These Brothers Brought Back America’s Biggest Pre-Prohibition Whiskey

Life Writer
06.27.17 9 Comments

The word ‘craft’ gets thrown around a lot these days. A craft beer or craft whiskey doesn’t mean a whole lot to a new generation of consumers coming up in the world. Those terms just don’t ring as true as they used to. They hit the ear like a Don Draper inspired ruse. What does ring true is the quality of the product and the story that comes along with it. We want to hear about why something is important or worth our dollar instead of a few Madison Avenue catchphrases.

Well, we have a story for you. And it’s about whiskey.

Back in 1850, a 15-year-old kid named Charles Nelson left Germany and crossed the chopping Northern Atlantic seas for America with his family. The trip was so perilous that 180 passengers were swept overboard during a storm, including John Nelson, who was carrying the family’s seed money for building a new life in the new world. Charles Nelson and his surviving family arrived in New York with only the clothes on their backs. By the end of the 1850s, Charles Nelson’s grocery in Nashville, Tennessee would be famous citywide for his great butchery, strong coffee, and excellent whiskey.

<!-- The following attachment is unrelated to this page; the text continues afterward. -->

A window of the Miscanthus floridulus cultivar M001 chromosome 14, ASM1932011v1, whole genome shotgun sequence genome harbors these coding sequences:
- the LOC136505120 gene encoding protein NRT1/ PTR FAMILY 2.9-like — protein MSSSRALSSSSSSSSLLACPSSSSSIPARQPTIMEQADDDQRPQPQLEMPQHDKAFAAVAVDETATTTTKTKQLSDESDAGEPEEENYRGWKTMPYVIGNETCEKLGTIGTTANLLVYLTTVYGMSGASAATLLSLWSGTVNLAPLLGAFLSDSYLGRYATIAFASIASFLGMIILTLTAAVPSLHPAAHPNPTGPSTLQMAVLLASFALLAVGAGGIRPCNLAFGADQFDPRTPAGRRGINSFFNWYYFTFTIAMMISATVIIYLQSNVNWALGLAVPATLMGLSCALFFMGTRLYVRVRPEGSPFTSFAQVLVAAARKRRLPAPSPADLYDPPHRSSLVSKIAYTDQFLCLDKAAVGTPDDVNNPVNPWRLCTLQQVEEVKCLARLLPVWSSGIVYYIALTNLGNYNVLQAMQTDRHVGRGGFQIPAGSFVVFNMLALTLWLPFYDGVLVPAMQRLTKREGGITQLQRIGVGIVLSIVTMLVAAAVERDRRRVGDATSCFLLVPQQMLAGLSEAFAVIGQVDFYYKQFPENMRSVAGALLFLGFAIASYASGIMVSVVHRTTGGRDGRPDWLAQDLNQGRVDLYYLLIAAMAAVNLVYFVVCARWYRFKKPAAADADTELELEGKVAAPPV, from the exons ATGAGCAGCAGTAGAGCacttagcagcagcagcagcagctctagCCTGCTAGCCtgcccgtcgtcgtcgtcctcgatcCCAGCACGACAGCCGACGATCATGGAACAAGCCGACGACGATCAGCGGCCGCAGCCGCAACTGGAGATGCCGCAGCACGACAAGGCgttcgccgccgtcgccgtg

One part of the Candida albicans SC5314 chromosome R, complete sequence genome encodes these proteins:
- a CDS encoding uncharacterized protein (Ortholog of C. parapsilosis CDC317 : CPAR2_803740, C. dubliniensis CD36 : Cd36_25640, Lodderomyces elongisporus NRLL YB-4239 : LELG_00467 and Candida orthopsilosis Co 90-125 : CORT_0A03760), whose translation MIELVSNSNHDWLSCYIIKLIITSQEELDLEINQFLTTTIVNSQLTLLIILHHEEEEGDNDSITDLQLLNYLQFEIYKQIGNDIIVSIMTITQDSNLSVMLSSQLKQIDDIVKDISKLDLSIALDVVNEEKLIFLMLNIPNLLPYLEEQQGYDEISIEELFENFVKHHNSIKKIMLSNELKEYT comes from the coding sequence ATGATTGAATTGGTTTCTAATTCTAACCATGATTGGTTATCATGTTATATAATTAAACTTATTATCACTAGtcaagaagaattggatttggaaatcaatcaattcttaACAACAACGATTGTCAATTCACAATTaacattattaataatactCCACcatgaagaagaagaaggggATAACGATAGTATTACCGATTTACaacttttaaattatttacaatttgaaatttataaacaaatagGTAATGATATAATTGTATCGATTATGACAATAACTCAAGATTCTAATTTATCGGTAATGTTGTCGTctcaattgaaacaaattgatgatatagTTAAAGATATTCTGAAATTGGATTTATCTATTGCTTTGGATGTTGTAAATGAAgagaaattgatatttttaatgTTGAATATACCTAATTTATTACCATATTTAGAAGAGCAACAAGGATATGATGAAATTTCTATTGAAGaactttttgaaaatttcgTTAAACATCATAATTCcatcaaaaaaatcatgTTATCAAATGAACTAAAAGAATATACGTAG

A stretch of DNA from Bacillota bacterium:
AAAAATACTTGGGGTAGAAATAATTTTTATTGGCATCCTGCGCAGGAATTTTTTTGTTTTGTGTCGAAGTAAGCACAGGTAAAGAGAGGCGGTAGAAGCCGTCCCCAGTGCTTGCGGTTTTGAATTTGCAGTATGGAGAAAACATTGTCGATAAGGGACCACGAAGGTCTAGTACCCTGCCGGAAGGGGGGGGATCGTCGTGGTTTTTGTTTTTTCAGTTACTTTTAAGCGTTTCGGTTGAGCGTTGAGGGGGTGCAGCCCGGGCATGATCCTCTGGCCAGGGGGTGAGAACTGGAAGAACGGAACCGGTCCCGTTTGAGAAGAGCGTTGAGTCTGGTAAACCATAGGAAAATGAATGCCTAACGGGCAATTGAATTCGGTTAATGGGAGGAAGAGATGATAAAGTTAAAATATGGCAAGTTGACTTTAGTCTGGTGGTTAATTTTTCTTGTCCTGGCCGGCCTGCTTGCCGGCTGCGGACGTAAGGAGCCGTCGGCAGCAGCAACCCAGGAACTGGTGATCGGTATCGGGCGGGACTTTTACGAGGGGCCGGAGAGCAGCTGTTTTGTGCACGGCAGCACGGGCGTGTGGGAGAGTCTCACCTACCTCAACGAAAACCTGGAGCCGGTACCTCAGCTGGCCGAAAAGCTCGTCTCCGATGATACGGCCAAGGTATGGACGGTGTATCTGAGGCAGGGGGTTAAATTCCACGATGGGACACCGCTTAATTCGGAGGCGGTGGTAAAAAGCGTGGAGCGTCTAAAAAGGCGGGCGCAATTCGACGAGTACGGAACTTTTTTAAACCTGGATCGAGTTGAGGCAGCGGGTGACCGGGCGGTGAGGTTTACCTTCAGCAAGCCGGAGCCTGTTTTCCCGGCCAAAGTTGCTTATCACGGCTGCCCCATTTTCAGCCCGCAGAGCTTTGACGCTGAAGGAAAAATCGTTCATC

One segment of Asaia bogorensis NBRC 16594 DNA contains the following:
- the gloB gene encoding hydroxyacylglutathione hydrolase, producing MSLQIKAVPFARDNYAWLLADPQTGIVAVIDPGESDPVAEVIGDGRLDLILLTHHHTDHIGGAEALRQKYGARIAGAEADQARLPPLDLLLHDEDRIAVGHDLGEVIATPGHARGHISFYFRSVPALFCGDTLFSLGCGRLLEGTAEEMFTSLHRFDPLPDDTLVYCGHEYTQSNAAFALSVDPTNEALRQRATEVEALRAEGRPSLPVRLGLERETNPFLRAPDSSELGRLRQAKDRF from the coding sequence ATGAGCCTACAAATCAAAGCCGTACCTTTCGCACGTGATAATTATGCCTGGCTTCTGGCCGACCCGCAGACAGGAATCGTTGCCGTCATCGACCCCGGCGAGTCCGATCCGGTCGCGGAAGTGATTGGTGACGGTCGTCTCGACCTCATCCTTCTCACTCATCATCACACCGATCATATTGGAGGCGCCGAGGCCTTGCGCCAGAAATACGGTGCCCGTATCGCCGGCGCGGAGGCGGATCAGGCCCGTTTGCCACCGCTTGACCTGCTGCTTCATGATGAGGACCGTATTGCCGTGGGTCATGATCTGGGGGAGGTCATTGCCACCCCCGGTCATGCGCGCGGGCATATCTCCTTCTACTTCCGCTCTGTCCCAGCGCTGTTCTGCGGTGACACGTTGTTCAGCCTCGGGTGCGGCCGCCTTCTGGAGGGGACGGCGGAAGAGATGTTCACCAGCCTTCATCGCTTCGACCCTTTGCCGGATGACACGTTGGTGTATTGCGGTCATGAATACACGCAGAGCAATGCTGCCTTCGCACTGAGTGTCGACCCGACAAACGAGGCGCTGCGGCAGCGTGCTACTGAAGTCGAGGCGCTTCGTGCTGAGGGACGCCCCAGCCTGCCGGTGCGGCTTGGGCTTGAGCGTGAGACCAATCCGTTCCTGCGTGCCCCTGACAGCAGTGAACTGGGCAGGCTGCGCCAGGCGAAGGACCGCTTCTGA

People loved Nelson’s whiskey so much, he left the grocery business behind and opened up Nelson’s Green Brier Distillery in the small hamlet of Greenbrier just 20 miles up the road from Nashville. By 1885, Nelson’s distillery was producing 380,000 gallons of whiskey annually — the national average was closer to 23,000 gallons for the rest of the industry. They were a massive operation by any standard. Nelson’s brands were known from Paris to San Francisco and everywhere in between. Then Prohibition struck Tennessee, in 1909.

Nelson’s was forced to shutter their production facilities and had to move all their stock to their Lexington, Kentucky offices and warehouses. By 1915, they’d sold the last of their supply, sold off the land and buildings around Tennessee and Kentucky, and officially closed down the operations of America’s largest and most recognizable distilling operation. It wasn’t until 2006 that the company would start distilling again.

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